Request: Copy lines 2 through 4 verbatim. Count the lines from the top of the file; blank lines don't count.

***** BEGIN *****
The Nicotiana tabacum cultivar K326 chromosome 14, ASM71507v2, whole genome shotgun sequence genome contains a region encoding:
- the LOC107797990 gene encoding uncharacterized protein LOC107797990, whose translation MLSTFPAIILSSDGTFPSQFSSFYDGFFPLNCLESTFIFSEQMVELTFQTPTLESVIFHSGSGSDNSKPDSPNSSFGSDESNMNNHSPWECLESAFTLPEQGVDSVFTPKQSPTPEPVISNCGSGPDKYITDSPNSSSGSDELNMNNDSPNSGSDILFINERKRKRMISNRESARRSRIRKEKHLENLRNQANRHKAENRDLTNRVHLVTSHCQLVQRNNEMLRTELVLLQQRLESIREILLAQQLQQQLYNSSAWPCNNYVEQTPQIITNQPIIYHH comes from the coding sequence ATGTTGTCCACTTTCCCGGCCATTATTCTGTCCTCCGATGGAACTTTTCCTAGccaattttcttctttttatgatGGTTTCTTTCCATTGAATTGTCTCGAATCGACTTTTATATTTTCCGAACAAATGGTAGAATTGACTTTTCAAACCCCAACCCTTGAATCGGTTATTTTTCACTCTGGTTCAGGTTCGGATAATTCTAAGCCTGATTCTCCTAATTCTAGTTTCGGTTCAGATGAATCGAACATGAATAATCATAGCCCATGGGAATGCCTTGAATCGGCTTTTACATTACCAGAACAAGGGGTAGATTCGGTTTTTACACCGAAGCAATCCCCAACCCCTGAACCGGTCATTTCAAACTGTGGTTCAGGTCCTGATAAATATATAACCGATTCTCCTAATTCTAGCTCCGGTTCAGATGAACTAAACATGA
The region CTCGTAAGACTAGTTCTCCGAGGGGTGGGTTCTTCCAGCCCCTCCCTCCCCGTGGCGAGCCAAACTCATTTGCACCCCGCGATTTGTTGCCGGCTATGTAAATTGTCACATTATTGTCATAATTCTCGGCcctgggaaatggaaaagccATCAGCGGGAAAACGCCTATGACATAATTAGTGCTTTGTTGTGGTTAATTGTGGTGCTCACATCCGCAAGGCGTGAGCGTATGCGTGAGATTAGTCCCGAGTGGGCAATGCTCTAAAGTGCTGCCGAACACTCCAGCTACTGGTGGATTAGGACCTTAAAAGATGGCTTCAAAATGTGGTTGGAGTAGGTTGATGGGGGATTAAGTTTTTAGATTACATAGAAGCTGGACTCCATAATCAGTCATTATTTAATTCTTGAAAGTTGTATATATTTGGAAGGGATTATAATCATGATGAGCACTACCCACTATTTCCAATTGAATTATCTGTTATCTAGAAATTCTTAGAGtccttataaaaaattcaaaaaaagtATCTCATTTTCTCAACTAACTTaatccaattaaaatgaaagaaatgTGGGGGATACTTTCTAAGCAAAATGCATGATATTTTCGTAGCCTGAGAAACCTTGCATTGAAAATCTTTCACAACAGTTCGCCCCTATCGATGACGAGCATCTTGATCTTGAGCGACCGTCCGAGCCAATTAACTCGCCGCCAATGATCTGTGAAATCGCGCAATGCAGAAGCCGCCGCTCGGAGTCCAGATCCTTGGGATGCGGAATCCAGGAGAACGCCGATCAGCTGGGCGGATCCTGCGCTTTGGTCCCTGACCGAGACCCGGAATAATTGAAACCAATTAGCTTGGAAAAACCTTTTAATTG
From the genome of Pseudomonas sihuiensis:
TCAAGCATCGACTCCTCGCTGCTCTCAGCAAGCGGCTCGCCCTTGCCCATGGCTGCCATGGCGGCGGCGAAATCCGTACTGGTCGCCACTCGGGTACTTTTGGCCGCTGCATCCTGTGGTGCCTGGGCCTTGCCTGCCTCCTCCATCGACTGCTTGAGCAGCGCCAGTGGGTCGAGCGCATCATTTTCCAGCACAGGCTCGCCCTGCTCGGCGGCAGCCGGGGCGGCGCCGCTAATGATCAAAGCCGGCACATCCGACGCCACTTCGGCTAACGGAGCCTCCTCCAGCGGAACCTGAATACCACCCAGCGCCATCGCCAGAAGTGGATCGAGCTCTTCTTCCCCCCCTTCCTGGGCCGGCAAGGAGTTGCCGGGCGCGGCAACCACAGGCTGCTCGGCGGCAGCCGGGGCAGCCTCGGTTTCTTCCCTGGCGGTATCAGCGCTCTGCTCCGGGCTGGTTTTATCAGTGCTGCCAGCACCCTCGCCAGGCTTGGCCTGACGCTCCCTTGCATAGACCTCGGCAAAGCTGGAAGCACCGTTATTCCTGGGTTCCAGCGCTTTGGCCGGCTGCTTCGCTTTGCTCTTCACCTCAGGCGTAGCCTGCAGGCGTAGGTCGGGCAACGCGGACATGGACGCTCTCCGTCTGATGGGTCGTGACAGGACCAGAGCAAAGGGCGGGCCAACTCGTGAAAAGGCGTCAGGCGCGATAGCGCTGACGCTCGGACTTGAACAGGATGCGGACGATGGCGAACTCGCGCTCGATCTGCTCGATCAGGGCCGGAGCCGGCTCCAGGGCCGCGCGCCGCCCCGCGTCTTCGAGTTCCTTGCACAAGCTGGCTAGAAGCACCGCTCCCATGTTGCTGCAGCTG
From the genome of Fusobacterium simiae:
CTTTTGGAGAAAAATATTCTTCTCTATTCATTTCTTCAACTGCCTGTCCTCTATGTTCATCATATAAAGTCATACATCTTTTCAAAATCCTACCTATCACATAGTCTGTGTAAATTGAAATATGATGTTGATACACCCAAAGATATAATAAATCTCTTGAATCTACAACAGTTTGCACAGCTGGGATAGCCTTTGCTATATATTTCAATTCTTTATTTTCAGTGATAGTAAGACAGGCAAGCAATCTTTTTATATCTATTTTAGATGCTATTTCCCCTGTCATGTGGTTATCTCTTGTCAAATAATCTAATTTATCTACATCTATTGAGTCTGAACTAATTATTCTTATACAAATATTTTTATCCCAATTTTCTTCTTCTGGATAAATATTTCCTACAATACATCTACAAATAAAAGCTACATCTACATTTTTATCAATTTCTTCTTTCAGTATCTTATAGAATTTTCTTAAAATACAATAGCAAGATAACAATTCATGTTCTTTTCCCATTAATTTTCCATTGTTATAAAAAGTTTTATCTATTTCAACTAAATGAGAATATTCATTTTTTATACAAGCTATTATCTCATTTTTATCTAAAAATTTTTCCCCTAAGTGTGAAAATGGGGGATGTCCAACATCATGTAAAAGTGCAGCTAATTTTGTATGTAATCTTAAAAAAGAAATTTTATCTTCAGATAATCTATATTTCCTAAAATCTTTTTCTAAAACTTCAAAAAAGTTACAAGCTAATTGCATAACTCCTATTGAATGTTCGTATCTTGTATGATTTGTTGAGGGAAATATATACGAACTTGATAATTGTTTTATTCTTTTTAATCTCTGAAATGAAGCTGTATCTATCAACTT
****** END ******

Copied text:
- the LOC107797990 gene encoding uncharacterized protein LOC107797990, whose translation MLSTFPAIILSSDGTFPSQFSSFYDGFFPLNCLESTFIFSEQMVELTFQTPTLESVIFHSGSGSDNSKPDSPNSSFGSDESNMNNHSPWECLESAFTLPEQGVDSVFTPKQSPTPEPVISNCGSGPDKYITDSPNSSSGSDELNMNNDSPNSGSDILFINERKRKRMISNRESARRSRIRKEKHLENLRNQANRHKAENRDLTNRVHLVTSHCQLVQRNNEMLRTELVLLQQRLESIREILLAQQLQQQLYNSSAWPCNNYVEQTPQIITNQPIIYHH comes from the coding sequence ATGTTGTCCACTTTCCCGGCCATTATTCTGTCCTCCGATGGAACTTTTCCTAGccaattttcttctttttatgatGGTTTCTTTCCATTGAATTGTCTCGAATCGACTTTTATATTTTCCGAACAAATGGTAGAATTGACTTTTCAAACCCCAACCCTTGAATCGGTTATTTTTCACTCTGGTTCAGGTTCGGATAATTCTAAGCCTGATTCTCCTAATTCTAGTTTCGGTTCAGATGAATCGAACATGAATAATCATAGCCCATGGGAATGCCTTGAATCGGCTTTTACATTACCAGAACAAGGGGTAGATTCGGTTTTTACACCGAAGCAATCCCCAACCCCTGAACCGGTCATTTCAAACTGTGGTTCAGGTCCTGATAAATATATAACCGATTCTCCTAATTCTAGCTCCGGTTCAGATGAACTAAACATGA
The region CTCGTAAGACTAGTTCTCCGAGGGGTGGGTTCTTCCAGCCCCTCCCTCCCCGTGGCGAGCCAAACTCATTTGCACCCCGCGATTTGTTGCCGGCTATGTAAATTGTCACATTATTGTCATAATTCTCGGCcctgggaaatggaaaagccATCAGCGGGAAAACGCCTATGACATAATTAGTGCTTTGTTGTGGTTAATTGTGGTGCTCACATCCGCAAGGCGTGAGCGTATGCGTGAGATTAGTCCCGAGTGGGCAATGCTCTAAAGTGCTGCCGAACACTCCAGCTACTGGTGGATTAGGACCTTAAAAGATGGCTTCAAAATGTGGTTGGAGTAGGTTGATGGGGGATTAAGTTTTTAGATTACATAGAAGCTGGACTCCATAATCAGTCATTATTTAATTCTTGAAAGTTGTATATATTTGGAAGGGATTATAATCATGATGAGCACTACCCACTATTTCCAATTGAATTATCTGTTATCTAGAAATTCTTAGAGtccttataaaaaattcaaaaaaagtATCTCATTTTCTCAACTAACTTaatccaattaaaatgaaagaaatgTGGGGGATACTTTCTAAGCAAAATGCATGATATTTTCGTAGCCTGAGAAACCTTGCATTGAAAATCTTTCACAACAGTTCGCCCCTATCGATGACGAGCATCTTGATCTTGAGCGACCGTCCGAGCCAATTAACTCGCCGCCAATGATCTGTGAAATCGCGCAATGCAGAAGCCGCCGCTCGGAGTCCAGATCCTTGGGATGCGGAATCCAGGAGAACGCCGATCAGCTGGGCGGATCCTGCGCTTTGGTCCCTGACCGAGACCCGGAATAATTGAAACCAATTAGCTTGGAAAAACCTTTTAATTG
From the genome of Pseudomonas sihuiensis: